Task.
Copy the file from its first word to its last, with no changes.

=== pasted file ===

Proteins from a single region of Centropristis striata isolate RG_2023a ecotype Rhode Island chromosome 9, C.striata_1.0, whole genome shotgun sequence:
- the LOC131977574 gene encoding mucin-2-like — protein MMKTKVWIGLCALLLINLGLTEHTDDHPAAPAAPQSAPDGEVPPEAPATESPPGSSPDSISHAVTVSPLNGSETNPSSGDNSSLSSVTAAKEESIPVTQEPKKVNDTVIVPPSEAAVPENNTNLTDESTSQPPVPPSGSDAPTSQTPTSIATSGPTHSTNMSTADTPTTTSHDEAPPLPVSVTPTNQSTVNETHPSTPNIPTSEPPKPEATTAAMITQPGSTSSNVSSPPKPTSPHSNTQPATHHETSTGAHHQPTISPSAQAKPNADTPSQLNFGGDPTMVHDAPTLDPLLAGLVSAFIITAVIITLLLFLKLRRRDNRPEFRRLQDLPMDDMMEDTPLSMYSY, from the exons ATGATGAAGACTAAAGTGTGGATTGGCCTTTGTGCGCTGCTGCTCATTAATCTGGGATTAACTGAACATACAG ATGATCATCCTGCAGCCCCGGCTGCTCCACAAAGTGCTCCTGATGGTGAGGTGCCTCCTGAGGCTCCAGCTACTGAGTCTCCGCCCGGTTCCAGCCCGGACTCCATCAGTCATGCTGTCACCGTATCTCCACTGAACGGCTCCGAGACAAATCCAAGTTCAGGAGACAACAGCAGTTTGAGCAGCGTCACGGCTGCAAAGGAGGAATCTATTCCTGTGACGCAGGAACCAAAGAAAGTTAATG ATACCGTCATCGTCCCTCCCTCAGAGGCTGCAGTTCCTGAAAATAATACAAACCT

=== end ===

Proteins from a single region of Centropristis striata isolate RG_2023a ecotype Rhode Island chromosome 9, C.striata_1.0, whole genome shotgun sequence:
- the LOC131977574 gene encoding mucin-2-like — protein MMKTKVWIGLCALLLINLGLTEHTDDHPAAPAAPQSAPDGEVPPEAPATESPPGSSPDSISHAVTVSPLNGSETNPSSGDNSSLSSVTAAKEESIPVTQEPKKVNDTVIVPPSEAAVPENNTNLTDESTSQPPVPPSGSDAPTSQTPTSIATSGPTHSTNMSTADTPTTTSHDEAPPLPVSVTPTNQSTVNETHPSTPNIPTSEPPKPEATTAAMITQPGSTSSNVSSPPKPTSPHSNTQPATHHETSTGAHHQPTISPSAQAKPNADTPSQLNFGGDPTMVHDAPTLDPLLAGLVSAFIITAVIITLLLFLKLRRRDNRPEFRRLQDLPMDDMMEDTPLSMYSY, from the exons ATGATGAAGACTAAAGTGTGGATTGGCCTTTGTGCGCTGCTGCTCATTAATCTGGGATTAACTGAACATACAG ATGATCATCCTGCAGCCCCGGCTGCTCCACAAAGTGCTCCTGATGGTGAGGTGCCTCCTGAGGCTCCAGCTACTGAGTCTCCGCCCGGTTCCAGCCCGGACTCCATCAGTCATGCTGTCACCGTATCTCCACTGAACGGCTCCGAGACAAATCCAAGTTCAGGAGACAACAGCAGTTTGAGCAGCGTCACGGCTGCAAAGGAGGAATCTATTCCTGTGACGCAGGAACCAAAGAAAGTTAATG ATACCGTCATCGTCCCTCCCTCAGAGGCTGCAGTTCCTGAAAATAATACAAACCT